Wednesday, June 8, 2011

Don't read this if you don't like history

We crossed into Virginia, presidential country. Within 50 miles are the homes of Wilson, Madison, Jefferson and Monroe. Who can pass that up?

Wilson was our first stop. That's his Pierce Arrow in the photo.  I knew little of him, but now I can tell you that after keeping the US out of WWI for as long as possible, he negotiated the peace settlements at the end. He formed the League of Nations but could not get Congress to ratify it. The US was never a member, even though Wilson was awarded the Nobel Peace Prize. Other things he is known for are the Federal Reserve System, Anti Trust and income tax. Yikes. He was a prolific writer during his tenure as history professor, rising to the rank of President of Princeton.

Personally, I have conflicted reactions to him. He was not a Woman’s Rights supporter, but his daughters were active suffragettes. One of them recorded songs for the Red Cross and then moved to India, where she remained until she died. Her name? Margaret.

This is the house he was born in, son, grandson and nephew of a Presbyterian minister.  This was the Manse in Staunton, Va. where he lived until his father got a better position in Augusta Ga.  There the family lived during the civil war, and his father was an avid Confederate.  At the manse, there were servants, slaves hired by the parish for the Manse, on loan from local plantations.  Wilson was the first Southerner elected after the Civil War since Andrew Johnson, Lincoln's running mate.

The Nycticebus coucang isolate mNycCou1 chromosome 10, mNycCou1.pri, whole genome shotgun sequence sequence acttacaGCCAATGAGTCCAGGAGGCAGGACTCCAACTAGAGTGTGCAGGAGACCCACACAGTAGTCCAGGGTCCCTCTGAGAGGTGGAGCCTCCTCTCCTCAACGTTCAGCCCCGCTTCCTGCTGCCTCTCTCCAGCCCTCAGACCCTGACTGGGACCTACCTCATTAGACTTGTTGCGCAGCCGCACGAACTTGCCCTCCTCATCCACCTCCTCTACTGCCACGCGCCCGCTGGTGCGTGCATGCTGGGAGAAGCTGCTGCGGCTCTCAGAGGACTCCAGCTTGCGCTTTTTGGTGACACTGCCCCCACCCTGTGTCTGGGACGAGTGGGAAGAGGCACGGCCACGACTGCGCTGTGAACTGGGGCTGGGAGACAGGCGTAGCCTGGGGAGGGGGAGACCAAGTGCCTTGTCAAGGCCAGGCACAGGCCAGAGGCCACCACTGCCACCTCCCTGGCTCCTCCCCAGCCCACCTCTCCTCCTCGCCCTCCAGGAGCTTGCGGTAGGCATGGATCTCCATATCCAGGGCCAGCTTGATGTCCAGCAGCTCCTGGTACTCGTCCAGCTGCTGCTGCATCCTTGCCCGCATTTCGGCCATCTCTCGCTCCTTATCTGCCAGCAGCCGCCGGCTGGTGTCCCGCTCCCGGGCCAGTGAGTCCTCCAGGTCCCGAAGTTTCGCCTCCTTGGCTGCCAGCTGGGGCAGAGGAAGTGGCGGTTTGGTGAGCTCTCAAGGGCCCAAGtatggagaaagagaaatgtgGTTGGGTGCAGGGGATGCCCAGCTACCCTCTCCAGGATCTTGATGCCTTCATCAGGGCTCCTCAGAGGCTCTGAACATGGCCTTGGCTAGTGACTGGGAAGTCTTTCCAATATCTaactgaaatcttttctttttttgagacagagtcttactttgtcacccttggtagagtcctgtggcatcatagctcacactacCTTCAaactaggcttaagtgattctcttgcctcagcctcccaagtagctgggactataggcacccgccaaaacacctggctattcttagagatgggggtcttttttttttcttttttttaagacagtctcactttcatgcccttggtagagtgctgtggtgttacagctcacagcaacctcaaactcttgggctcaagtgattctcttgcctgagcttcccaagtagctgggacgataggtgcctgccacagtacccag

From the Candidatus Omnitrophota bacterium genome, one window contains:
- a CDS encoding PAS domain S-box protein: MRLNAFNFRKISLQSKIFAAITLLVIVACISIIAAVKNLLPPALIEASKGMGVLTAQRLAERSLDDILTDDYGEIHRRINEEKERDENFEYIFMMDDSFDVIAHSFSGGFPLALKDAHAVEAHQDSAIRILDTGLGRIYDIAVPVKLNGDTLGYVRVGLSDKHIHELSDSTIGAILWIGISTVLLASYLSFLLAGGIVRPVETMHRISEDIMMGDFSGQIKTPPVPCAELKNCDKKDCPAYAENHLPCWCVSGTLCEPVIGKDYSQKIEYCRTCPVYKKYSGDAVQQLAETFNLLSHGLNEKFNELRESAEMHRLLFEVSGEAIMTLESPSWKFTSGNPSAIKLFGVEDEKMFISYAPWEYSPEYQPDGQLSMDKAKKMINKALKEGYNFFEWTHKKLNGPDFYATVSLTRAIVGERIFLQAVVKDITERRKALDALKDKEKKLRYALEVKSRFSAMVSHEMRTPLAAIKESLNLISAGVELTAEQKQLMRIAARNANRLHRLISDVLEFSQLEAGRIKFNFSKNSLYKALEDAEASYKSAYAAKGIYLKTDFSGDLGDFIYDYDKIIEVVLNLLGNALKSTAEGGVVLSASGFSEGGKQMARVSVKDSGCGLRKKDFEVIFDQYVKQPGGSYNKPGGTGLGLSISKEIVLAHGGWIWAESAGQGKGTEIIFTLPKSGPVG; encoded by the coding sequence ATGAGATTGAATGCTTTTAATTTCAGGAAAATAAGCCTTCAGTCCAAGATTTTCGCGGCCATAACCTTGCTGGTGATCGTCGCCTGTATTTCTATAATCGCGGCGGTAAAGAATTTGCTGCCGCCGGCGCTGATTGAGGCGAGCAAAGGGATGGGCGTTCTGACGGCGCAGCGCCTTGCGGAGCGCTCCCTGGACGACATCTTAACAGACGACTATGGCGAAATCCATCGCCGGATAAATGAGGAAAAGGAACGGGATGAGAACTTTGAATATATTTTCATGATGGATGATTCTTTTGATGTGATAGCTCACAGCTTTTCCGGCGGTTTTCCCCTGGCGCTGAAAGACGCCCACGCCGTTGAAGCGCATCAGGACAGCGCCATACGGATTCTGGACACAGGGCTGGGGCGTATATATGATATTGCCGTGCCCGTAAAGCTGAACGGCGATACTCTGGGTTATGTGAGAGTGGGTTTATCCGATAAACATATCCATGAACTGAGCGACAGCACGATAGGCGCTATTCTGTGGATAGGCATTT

Next stop on the Presidential tour: Jefferson’s Monticello.
This is the nickel coin view of Monticello.

Born an heir to the land where he built Montecello and empowered by all the manual labor needed, he created his vision of a French mansion on the highest hill of his sizeable property.

Then he planned orchards, gardens, roads, and cash crops with the most intimate detail. He wrote down everything, from production to crop rotation. And of course he wrote many famous documents.

Jefferson wrote the first draft of the declaration of independence. Then a committee of Franklin and other edited it He also authored a document granting freedom of religion to Virginians, and planned every detail of the University of Virginia, from the books in the library to the buildings to hiring the professors. These three things he asked to be carved on his tomb.

Jefferson was conflicted all his life about freedom. He wanted it for every man, but in his will he only freed 5 of his 200 slaves. He wrote about his conflicts over slavery, but decided that the issue would be resolved by another generation. DNA researchers generally agree that long after Martha's death, he fathered several children by Sally Henning, a servant in his home.

He traveled a great deal, away in Washington and France, and it was in his retirement years that most of Monticello was completed.

Within a stones throw of Monticello is Ash Lawn, home to Monroe, on land that Jefferson picked for him.  He even sent slaves to plant Monroe's trees. And 20 miles further is the home of Madison, Montpelier. But there’s only so many presidents I can do in a day, particularly on a day that reached a high of 96.

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